Arctic Dreams won the National Book Award for nonfiction thanks to Lopez’ keen eye. in the decades since its publication, climate change has even more drastically affected that landscape in. How can we look arctic wildness in the eye now, with it melting virtually from sight?

Further on in my walk and now into residential neighborhoods, I came upon hawk in someone’s front yard, standing there perhaps on prey though I couldn’t see it: Just standing there, head turning slowly as I walked past maybe fifteen feet away. I could tell the bird was tensed to fly but instead it just stared at me. A hooded blackness, sharper than my unaided eyes could ever train. (The vision of humans is straight ahead; our eyes have central fovea which allow us a narrow distant focus. Hawks have both central and peripheral fovea in their eyes, allowing a more complex gaze, at once far and wide. Hawks can also see more colors than humans, diving deeper into the ultraviolet spectrum. Our gaze would be crippling to their task.)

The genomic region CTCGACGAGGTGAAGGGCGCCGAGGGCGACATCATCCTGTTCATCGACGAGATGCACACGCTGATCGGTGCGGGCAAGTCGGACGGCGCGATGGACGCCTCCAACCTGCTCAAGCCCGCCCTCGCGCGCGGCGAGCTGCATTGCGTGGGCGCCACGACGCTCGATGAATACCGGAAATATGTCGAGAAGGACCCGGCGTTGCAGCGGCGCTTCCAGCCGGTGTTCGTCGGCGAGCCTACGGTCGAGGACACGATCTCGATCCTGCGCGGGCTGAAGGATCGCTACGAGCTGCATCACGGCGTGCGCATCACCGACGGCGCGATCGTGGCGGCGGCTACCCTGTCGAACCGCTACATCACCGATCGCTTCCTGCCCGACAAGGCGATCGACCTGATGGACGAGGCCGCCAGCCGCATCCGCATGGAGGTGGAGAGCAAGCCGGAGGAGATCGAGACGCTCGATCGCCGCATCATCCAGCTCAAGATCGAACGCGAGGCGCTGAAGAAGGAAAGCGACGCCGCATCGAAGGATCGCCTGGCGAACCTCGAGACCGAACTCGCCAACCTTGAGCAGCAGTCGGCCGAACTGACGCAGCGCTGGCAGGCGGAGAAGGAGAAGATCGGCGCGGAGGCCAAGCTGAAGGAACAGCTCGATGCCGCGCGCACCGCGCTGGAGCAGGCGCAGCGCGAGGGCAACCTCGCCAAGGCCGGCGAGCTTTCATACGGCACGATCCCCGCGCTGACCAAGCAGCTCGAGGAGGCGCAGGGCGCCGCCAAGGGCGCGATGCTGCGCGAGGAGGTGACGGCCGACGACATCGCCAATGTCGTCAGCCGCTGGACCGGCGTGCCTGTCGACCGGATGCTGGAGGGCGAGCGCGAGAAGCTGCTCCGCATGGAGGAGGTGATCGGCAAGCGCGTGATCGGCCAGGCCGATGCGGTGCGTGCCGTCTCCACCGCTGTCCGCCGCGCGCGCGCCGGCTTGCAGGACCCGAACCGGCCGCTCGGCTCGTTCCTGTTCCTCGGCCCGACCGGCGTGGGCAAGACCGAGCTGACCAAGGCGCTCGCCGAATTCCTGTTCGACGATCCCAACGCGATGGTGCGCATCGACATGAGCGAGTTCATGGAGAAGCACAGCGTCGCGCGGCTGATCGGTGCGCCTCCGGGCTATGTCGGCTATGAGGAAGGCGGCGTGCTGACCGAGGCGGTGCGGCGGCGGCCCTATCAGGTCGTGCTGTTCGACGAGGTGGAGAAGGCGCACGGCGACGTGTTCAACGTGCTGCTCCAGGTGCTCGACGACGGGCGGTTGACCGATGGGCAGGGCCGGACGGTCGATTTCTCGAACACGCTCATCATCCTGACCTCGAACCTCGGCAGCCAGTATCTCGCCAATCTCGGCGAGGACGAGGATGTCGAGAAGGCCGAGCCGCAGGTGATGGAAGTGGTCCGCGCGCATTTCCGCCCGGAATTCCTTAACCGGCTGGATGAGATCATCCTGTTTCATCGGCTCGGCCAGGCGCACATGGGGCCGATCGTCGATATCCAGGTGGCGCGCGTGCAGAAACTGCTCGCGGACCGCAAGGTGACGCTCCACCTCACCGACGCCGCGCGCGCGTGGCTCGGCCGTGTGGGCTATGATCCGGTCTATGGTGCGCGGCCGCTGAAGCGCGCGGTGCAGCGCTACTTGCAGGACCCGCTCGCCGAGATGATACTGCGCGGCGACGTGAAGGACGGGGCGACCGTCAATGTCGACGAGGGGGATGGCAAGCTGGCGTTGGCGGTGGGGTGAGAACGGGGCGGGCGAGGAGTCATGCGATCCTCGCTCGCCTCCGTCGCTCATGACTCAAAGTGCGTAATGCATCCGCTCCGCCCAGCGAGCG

The Giant Magellan Telescope is now being assembled and will eventually be installed in the Atacama Desert in Chile, a remote area 8,000 feet above sea level. With a 85-foot-wide mirror assembled from seven massive castings at the University of Arizona, the Magellan Telescope will have 10 times the resolution of the Hubble Space Telescope. As one scientist put it, someone in Washington DC will be able to distinguish the ball from the bat that hit it in San Francisco. Magellan will help astronomers gain deeper data into how galaxies form and grow, finding both the first sources of light and peer with greater clarity at planets much like our own (which are now difficult to see due to light from their nearby star). Humanity’s eye will become that of the universe staring at itself: How deep and penetrating our gaze will be: But the wisdom at both ends of our evolution tells us we must have the hawk’s gaze in understanding what see.